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  RADIOBIOLOGY 

The Quarterly Journal of Nuclear Medicine 2000 December;44(4):310-6

Copyright © 2009 EDIZIONI MINERVA MEDICA

lingua: Inglese

Naturally occurring radioactive materials (NORM): a matter of wide societal implication

Pescatore C., Menon S.

From the NEA/OECD, Issy-les-Moulineaux, France *Menon Consulting, Nyköping, Sweden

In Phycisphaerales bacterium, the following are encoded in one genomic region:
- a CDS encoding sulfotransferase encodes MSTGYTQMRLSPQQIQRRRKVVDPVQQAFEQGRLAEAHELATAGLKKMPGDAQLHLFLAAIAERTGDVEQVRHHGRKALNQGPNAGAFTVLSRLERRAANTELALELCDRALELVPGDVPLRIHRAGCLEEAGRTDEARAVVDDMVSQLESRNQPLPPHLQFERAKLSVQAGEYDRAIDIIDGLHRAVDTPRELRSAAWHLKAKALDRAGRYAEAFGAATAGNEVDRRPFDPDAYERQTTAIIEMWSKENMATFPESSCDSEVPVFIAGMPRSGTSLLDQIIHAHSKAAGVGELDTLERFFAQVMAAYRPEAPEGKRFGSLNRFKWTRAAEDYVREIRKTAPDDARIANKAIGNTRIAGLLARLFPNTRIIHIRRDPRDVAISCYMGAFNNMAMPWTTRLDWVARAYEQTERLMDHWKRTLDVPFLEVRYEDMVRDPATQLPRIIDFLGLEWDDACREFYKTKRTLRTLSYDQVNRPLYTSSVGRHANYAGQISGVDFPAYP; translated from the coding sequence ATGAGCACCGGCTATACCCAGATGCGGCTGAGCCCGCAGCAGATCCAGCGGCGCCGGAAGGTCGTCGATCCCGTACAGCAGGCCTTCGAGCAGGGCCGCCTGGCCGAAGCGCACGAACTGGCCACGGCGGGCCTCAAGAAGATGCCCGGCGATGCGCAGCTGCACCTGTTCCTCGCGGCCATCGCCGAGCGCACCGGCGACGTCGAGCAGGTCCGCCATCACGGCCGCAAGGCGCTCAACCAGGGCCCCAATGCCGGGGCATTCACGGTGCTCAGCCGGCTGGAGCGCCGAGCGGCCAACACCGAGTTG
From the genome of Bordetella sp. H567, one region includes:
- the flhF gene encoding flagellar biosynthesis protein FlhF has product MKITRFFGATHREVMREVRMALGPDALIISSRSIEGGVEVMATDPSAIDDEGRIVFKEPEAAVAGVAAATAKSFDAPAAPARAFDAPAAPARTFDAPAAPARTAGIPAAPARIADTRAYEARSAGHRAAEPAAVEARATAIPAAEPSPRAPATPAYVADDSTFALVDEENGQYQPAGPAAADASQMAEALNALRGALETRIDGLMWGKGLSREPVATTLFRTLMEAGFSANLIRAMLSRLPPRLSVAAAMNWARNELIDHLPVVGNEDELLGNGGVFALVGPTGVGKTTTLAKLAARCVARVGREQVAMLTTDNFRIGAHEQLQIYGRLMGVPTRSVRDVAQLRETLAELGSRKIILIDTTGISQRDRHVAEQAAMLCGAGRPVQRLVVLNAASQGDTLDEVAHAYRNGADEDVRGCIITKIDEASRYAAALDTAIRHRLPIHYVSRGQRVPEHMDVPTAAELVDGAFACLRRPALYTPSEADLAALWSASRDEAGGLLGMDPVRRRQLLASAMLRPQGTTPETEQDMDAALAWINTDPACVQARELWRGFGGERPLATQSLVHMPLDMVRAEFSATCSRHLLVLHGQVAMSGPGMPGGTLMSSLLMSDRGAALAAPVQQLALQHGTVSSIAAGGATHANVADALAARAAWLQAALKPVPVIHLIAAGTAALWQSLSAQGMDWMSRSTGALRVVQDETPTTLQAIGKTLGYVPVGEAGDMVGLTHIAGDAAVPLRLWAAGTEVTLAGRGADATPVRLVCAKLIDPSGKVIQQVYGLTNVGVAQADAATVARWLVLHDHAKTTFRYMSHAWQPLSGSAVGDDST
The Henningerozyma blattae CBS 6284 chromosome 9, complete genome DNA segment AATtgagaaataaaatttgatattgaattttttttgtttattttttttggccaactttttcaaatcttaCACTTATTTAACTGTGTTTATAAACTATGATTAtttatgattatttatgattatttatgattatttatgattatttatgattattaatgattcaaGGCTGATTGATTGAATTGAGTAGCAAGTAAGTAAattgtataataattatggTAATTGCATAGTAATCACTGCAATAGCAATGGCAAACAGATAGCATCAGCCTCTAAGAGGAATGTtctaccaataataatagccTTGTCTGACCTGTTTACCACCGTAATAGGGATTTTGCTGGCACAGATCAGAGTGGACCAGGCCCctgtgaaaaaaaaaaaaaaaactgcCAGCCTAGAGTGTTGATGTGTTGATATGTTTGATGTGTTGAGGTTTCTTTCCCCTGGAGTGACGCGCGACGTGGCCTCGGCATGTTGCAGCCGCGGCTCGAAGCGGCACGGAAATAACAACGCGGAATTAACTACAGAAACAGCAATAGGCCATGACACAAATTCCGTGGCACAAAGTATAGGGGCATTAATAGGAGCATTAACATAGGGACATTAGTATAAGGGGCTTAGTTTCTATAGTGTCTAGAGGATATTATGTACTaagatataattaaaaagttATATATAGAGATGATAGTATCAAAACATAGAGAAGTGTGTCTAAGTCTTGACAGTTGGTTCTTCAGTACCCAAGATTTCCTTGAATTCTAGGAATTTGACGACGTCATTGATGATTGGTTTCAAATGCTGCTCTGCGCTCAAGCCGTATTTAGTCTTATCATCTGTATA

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Nat­u­rally occur­ring radio­ac­tive mate­rials are ubiq­ui­tous on ­Earth and ­their radio­ac­tivity may ­become con­cen­trated as a ­result of ­human activ­ities. ­Numerous indus­tries pro­duce con­cen­trated radio­ac­tivity in ­their by-prod­ucts: the ­coal ­industry, petro­leum extrac­tion and pro­cessing, ­water treat­ment, etc. The ­present ref­er­ence ­system of radi­a­tion pro­tec­tion ­does not pro­vide a com­plete frame­work for the ­coherent man­age­ment of all ­types of radio­ac­tively con­tam­i­nated mate­rials. Incon­sis­ten­cies in ­waste man­age­ment ­policy and prac­tice can be ­noted ­across the ­board, and espe­cially vis-à-vis the man­age­ment of radio­ac­tive ­waste ­from the ­nuclear ­industry. ­This ­article ­reviews the ­present soci­etal ­approach to ­manage mate­rials ­that are radio­ac­tive but are ­often not rec­og­nised as ­being ­such, and ­place the man­age­ment of radio­ac­tive mate­rials ­from the ­nuclear ­industry in per­spec­tive.

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